A New World Order


A New World Order?

A week is a long time in lockdown.  Certainly, a long, long time in politics.  I am, generally, politically agnostic: given that my job is to advise and mange client finances, the flag-colour of incumbents in their parliamentary citadels is largely irrelevant, especially as over the past twenty years most have had little, if any, influence on economic matters and stockmarket returns.  Perhaps though this is all set to change.

It has been the (independent) central banks that have, through monetary policy, been at the controls.  This has manifested itself through ever lower interest rates which have supported both bond and equity valuations.  However there is a floor that interest rates can drop to and that is precisely where we are now.  

The assumption has been, and many still think so, that interest rates must start to climb; however, the effects of funding the pandemic make it highly unlikely that rates will rise.  After all, what better way to reduce the burden of government debt (which, as we all know, is huge) than by rolling it over at ultra-low rates.  So, if interest-rate (monetary) policy is likely to be ineffective in the future, what’s next?  Cue more government spending.  This is precisely the ticket on which Biden became elected – a massive reflation programme.  It seems clear to me that this shall be the way forward: spend to create inflation to reduce the real value of your debts.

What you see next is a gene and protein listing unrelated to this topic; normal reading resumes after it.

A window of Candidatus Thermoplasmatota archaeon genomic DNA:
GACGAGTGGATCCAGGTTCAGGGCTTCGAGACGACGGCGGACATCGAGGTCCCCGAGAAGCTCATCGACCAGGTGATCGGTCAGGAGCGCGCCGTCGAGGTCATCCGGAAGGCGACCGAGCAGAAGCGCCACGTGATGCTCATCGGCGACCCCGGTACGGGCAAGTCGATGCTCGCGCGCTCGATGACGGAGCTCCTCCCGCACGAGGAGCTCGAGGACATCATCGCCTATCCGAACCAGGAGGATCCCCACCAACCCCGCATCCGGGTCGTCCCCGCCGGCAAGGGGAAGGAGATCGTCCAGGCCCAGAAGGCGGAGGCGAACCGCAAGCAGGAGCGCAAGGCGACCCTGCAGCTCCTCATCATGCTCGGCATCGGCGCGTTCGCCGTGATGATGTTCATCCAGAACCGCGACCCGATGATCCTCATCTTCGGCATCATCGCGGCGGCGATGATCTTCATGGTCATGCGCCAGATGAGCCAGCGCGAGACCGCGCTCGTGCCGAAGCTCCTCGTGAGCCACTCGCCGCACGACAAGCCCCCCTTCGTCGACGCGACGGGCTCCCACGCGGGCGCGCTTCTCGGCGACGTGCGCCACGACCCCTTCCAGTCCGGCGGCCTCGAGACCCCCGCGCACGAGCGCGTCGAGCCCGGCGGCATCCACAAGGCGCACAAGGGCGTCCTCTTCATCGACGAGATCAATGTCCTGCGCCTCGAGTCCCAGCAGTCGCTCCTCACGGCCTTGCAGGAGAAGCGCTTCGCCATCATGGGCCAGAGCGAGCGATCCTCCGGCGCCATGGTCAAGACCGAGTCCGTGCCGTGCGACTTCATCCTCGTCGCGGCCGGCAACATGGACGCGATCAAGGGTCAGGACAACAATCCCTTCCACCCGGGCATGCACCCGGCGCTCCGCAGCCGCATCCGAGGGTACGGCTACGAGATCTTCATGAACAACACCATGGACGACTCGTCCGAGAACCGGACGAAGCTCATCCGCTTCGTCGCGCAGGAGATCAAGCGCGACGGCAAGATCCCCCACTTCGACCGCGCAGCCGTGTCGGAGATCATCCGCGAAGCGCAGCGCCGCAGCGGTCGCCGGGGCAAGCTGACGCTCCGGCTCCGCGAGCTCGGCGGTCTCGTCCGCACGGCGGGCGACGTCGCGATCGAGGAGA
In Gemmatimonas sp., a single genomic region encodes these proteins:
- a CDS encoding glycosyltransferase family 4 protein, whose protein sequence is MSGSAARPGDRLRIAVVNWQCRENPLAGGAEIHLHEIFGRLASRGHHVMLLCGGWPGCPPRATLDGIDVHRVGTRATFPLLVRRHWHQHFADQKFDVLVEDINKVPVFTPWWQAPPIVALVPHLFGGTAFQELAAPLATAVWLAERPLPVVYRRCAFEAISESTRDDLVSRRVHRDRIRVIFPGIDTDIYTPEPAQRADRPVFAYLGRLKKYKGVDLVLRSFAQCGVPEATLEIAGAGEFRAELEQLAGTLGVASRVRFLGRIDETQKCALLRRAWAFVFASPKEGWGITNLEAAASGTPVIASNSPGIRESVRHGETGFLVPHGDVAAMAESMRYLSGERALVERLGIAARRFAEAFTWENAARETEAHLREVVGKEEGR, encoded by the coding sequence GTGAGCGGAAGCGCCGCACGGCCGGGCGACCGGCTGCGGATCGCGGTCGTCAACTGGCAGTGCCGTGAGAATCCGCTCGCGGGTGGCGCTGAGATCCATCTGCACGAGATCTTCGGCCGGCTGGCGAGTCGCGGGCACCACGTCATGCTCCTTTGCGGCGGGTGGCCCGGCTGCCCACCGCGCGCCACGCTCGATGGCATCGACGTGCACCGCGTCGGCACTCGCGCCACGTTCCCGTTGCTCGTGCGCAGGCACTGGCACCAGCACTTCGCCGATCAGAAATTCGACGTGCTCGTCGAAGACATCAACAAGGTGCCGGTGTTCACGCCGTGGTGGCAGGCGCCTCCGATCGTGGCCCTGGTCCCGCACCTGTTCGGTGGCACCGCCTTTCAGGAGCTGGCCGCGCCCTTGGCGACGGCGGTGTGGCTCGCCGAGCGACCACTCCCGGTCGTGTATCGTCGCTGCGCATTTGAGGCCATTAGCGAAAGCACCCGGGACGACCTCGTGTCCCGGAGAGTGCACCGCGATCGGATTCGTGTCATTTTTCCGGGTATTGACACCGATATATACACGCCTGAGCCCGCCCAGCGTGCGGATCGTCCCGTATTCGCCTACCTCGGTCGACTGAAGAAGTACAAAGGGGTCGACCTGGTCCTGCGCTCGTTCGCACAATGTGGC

Back to the long week – the US is about to go down such a path, albeit narrower and shorter than planned due to the roadblock of Congress; at home expect a more conciliatory engagement with the EU now that the shape of No.10 has changed.  It had to change because the election of Joe Biden changed the world order.  Brexit shall happen, but in name only.  The EU too, can ill-afford a pyrrhic victory over the UK.  Both sides shall claim victory and walk away from the table, but little shall change.  They can then proceed with their massive spending plans – I do expect the UK to join in.

 Given all, this new order, dare I say, should support equities, especially those that are listed in the UK.  These have had a particularly torrid time of late.  From the start of this year, the FTSE100 index has shed more than 25% by value.  However, there are bright lights at the end of the tunnel: certainly, the news of potential vaccines is timely.  

This firm has attempted to assuage the effects of the poor domestic stockmarket.  Portfolios are managed from a global perspective; those that rely on the UK as the epicentre of the dividend world were shored up.  As I write these words portfolios are being reunited with the high-dividend ‘value’ equities in the UK and, indeed the US: there are good signs that the worst of the dividend drought is over.

Andrew Longbon
For, and on behalf of, Longbon & Company,

Subscribe to our Newsletter

To read previous editions of our newsletters click here

Scroll to Top